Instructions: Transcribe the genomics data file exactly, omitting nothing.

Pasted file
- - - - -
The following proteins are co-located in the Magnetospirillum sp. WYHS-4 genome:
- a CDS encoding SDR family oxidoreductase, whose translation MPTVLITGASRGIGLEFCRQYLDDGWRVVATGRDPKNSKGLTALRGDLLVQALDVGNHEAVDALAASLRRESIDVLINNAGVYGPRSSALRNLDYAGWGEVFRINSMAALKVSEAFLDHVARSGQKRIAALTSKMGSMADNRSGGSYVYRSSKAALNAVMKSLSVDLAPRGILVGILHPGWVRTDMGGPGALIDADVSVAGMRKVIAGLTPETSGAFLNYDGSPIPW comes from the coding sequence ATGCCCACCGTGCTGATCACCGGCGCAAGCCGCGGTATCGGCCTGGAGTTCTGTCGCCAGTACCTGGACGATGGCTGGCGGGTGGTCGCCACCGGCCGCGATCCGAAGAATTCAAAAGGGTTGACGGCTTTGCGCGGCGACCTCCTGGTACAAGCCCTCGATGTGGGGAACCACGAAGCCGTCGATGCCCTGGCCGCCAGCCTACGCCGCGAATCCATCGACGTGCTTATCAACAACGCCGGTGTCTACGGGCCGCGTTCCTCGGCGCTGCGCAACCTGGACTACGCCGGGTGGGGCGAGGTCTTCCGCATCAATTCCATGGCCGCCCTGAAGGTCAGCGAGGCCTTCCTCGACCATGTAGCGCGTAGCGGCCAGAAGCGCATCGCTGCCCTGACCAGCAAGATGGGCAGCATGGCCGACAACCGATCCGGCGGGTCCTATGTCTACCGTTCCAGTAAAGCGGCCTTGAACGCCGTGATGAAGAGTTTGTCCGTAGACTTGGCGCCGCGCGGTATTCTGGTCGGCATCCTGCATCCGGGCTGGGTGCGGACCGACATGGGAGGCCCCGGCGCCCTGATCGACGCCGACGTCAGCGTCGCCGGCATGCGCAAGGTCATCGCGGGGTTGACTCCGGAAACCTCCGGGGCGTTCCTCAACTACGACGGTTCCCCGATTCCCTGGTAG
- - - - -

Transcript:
The following proteins are co-located in the Magnetospirillum sp. WYHS-4 genome:
- a CDS encoding SDR family oxidoreductase, whose translation MPTVLITGASRGIGLEFCRQYLDDGWRVVATGRDPKNSKGLTALRGDLLVQALDVGNHEAVDALAASLRRESIDVLINNAGVYGPRSSALRNLDYAGWGEVFRINSMAALKVSEAFLDHVARSGQKRIAALTSKMGSMADNRSGGSYVYRSSKAALNAVMKSLSVDLAPRGILVGILHPGWVRTDMGGPGALIDADVSVAGMRKVIAGLTPETSGAFLNYDGSPIPW comes from the coding sequence ATGCCCACCGTGCTGATCACCGGCGCAAGCCGCGGTATCGGCCTGGAGTTCTGTCGCCAGTACCTGGACGATGGCTGGCGGGTGGTCGCCACCGGCCGCGATCCGAAGAATTCAAAAGGGTTGACGGCTTTGCGCGGCGACCTCCTGGTACAAGCCCTCGATGTGGGGAACCACGAAGCCGTCGATGCCCTGGCCGCCAGCCTACGCCGCGAATCCATCGACGTGCTTATCAACAACGCCGGTGTCTACGGGCCGCGTTCCTCGGCGCTGCGCAACCTGGACTACGCCGGGTGGGGCGAGGTCTTCCGCATCAATTCCATGGCCGCCCTGAAGGTCAGCGAGGCCTTCCTCGACCATGTAGCGCGTAGCGGCCAGAAGCGCATCGCTGCCCTGACCAGCAAGATGGGCAGCATGGCCGACAACCGATCCGGCGGGTCCTATGTCTACCGTTCCAGTAAAGCGGCCTTGAACGCCGTGATGAAGAGTTTGTCCGTAGACTTGGCGCCGCGCGGTATTCTGGTCGGCATCCTGCATCCGGGCTGGGTGCGGACCGACATGGGAGGCCCCGGCGCCCTGATCGACGCCGACGTCAGCGTCGCCGGCATGCGCAAGGTCATCGCGGGGTTGACTCCGGAAACCTCCGGGGCGTTCCTCAACTACGACGGTTCCCCGATTCCCTGGTAG